Army’s new Arctic strategy aims to build expeditionary capability

Army’s new Arctic strategy aims to build expeditionary capability


The Army’s newly released Arctic strategy will primarily impact troops stationed in Alaska, but the document has global ambitions that go beyond the northernmost U.S. state.

The strategy document released Tuesday, “Regaining Arctic Dominance,” lays out the Army’s plans to establish a two-star headquarters in Alaska to manage Arctic-focused combat brigades outfitted with tracked vehicles, tents, sleds and other equipment to help soldiers navigate deep snow and rugged terrain.

The strategy also discusses plans to put a multi-domain task force in Alaska that combines intelligence, cyber, space and electronic warfare to deny access to enemy forces — important for a region where sea lanes and flight routes are needed to traverse great distances.

Maj. Gen. Peter Andrysiak, the Army’s top officer in Alaska, said soldiers up north have already started shifting their summer-focused training cycle into the winter months to get used to jumping and living in the cold.

“It’s a return to the way things used to be in Alaska,” Andrysiak told Army Times last month. “There used to be a series of large-scale exercises that took place in the February-March time frame, but that really stopped in probably the early 1990s.”

The Army also conducted a “gap analysis” during a brigade-sized exercise at the Donnelly Training Area, in Alaska’s interior, last month.

Information gleaned from that will help determine what funding is needed by Alaska units to work for extended periods across the Arctic, a region where climate change is expected to open new shipping lanes and offer access to energy and mineral resources.

“In the next presidential budget [fiscal 2023 ], we’ll see some money earmarked for near-term deficiencies,” said Col. J.P. Clark, chief of the strategy division for Army operations, plans and training, during a call with reporters Wednesday. “We have a year to kind of dig into those questions and see where we want to have the money go.”

The strategy is also intended to develop an expeditionary, cold-weather force able to deploy outside the United States.

The strategy’s forward, cosigned by Army Chief of Staff Gen. James McConville and former Army Secretary Ryan McCarthy, mentioned plans to train alongside Indian military forces in the Himalayas.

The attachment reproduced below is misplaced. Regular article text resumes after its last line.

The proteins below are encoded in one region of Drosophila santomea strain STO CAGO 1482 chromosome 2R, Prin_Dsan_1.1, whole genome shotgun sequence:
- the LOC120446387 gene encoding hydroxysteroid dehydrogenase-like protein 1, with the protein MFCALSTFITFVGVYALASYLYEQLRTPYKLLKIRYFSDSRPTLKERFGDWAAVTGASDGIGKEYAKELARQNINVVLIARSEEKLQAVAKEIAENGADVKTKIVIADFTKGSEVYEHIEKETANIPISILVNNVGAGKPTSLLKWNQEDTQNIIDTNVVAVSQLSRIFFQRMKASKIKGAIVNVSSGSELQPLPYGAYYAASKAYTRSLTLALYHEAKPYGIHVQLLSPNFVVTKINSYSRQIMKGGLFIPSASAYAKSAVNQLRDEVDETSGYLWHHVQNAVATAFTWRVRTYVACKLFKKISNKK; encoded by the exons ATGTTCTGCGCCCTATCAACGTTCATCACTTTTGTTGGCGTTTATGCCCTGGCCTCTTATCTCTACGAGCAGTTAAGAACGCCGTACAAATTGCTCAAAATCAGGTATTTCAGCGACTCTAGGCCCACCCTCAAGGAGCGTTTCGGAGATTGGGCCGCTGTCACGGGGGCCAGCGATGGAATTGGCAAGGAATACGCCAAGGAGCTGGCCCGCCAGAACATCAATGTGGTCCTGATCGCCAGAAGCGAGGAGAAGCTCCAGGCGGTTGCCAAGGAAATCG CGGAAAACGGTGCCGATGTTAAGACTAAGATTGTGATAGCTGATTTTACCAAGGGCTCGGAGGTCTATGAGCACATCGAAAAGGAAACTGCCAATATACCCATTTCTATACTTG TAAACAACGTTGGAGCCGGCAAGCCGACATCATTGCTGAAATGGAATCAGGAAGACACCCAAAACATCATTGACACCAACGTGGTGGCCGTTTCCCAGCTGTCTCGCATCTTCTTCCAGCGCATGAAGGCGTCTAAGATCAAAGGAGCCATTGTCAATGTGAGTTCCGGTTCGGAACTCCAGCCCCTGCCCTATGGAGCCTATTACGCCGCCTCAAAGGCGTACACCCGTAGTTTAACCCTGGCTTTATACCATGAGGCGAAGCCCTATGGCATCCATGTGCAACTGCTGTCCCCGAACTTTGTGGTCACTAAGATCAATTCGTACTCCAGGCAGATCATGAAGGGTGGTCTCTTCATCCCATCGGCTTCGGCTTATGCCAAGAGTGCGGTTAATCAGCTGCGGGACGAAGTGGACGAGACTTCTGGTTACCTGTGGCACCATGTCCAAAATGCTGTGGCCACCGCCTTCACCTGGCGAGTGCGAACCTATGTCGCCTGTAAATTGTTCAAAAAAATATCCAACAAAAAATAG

“We are trying to build an Arctic capability that is effective, and not only in the Arctic region, but other areas of extreme cold weather, high altitude and mountainous environments, of which the Himalayas do qualify,” said Elizabeth Felling, a strategic planner for the Army who joined the call with reporters.

European partners, like Norway, Sweden and Finland, are also beginning to coordinate with Andrysiak’s command to find cold weather training opportunities, Andrysiak told Army Times previously. But the Arctic strategy goes beyond simply training with foreign forces.

Russian TOR-M2 tactical surface-to-air missile systems and Pantsir-SA air defense systems are decked out in their Arctic colors as they ride through Red Square during a military parade in Moscow on May 9, 2017. (Natalia Kolesnikova/AFP via Getty Images)
Russian TOR-M2 tactical surface-to-air missile systems and Pantsir-SA air defense systems are decked out in their Arctic colors as they ride through Red Square during a military parade in Moscow on May 9, 2017. (Natalia Kolesnikova/AFP via Getty Images)

“With the forces in Alaska, when they’re properly trained and equipped, we can ensure an Arctic-capable formation to meet the demands of our geographic combatant commanders around the globe, whatever those may be,” Felling added.

Army Alaska command is planning future exercises with Indian troops in the Himalayas, where India has a contentious border with neighboring China.

The command also recently took over responsibility for Yudh Abhyas, a bi-annual exercise with the Indian military. The exercise was previously held at Joint Base Lewis McChord, in Washington state, and focused on desert climates, but that’s now changing to an Arctic mission.

China, which considers itself a “near-Arctic nation,” has interest in the region. But Russia is the country with the largest amount of land above the Arctic Circle, and like the United States, its protective of that territory.

Moscow has channeled $1 billion since 2010 to refurbish 13 airfields, enhance search and rescue capabilities and upgrade radar stations to improve awareness in the air and maritime domains, including Sopka-2 radars on Wrangel Island, 300 miles from Alaska, the Army’s Arctic strategy notes.

“Moscow announced it will increase the number of S-400 air and missile defense units deployed across its Arctic territory,” according to the document and other news reports, “which tracks with its deployment of more sophisticated equipment to defend its air and maritime domains.”

Kotelny Island and Novaya Zemlya island, for example, are equipped with Bastion-P coastal defense and Pantsir-S1 air defense missile systems, “which create a complex, layered coastal defense arrangement securing territory deeper into the central Arctic.”





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About the Author

Anthony Barnett
Anthony is the author of the Science & Technology section of ANH.